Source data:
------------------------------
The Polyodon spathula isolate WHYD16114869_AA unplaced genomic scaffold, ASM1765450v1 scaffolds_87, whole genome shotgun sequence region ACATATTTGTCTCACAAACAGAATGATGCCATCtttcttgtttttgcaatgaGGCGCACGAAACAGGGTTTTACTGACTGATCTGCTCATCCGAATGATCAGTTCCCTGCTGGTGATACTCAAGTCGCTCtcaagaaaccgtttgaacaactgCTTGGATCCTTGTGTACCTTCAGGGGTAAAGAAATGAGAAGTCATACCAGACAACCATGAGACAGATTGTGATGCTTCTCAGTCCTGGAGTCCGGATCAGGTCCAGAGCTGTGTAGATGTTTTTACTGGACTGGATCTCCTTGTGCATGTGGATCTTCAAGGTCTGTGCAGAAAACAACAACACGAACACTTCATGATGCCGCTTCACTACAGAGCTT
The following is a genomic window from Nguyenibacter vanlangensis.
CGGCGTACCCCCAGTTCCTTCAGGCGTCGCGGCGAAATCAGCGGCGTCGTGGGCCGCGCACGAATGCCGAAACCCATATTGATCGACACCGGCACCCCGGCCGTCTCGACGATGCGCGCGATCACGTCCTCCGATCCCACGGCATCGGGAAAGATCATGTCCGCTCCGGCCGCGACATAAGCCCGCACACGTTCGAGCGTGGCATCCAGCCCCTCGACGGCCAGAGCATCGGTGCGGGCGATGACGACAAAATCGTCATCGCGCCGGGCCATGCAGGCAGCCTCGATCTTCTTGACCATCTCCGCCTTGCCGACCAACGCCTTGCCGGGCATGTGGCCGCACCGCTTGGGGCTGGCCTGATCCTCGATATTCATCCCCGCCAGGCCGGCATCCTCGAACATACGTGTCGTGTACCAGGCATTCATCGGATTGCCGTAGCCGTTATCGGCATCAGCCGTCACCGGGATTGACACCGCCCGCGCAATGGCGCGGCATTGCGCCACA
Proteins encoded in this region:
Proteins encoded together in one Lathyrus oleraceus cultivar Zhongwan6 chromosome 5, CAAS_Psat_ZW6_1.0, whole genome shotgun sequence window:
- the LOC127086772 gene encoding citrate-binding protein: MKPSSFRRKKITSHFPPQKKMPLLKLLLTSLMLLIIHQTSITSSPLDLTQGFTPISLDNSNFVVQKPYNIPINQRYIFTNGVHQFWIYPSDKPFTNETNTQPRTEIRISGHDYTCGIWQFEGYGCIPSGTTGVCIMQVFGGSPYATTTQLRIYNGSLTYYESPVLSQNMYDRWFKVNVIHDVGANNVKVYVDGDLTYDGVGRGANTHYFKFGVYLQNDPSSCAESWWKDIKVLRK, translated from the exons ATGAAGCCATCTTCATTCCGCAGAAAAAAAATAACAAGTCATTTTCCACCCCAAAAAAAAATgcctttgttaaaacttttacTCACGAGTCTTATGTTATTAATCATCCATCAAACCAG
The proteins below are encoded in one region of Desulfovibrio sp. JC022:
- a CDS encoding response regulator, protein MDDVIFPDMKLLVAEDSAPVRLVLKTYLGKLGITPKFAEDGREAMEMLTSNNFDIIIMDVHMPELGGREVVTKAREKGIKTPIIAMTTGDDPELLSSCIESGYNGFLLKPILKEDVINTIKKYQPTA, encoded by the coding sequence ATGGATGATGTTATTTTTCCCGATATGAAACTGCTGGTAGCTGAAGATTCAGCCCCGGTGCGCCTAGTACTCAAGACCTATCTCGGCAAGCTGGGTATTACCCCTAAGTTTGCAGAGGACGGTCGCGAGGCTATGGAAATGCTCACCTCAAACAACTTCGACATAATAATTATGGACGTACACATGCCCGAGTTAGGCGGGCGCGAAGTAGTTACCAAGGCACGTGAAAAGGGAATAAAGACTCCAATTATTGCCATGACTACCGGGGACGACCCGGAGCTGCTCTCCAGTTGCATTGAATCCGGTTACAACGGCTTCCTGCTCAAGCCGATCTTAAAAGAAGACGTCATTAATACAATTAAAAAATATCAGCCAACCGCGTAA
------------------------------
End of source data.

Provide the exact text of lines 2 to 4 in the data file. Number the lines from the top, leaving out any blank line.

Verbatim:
The following is a genomic window from Nguyenibacter vanlangensis.
CGGCGTACCCCCAGTTCCTTCAGGCGTCGCGGCGAAATCAGCGGCGTCGTGGGCCGCGCACGAATGCCGAAACCCATATTGATCGACACCGGCACCCCGGCCGTCTCGACGATGCGCGCGATCACGTCCTCCGATCCCACGGCATCGGGAAAGATCATGTCCGCTCCGGCCGCGACATAAGCCCGCACACGTTCGAGCGTGGCATCCAGCCCCTCGACGGCCAGAGCATCGGTGCGGGCGATGACGACAAAATCGTCATCGCGCCGGGCCATGCAGGCAGCCTCGATCTTCTTGACCATCTCCGCCTTGCCGACCAACGCCTTGCCGGGCATGTGGCCGCACCGCTTGGGGCTGGCCTGATCCTCGATATTCATCCCCGCCAGGCCGGCATCCTCGAACATACGTGTCGTGTACCAGGCATTCATCGGATTGCCGTAGCCGTTATCGGCATCAGCCGTCACCGGGATTGACACCGCCCGCGCAATGGCGCGGCATTGCGCCACA
Proteins encoded in this region: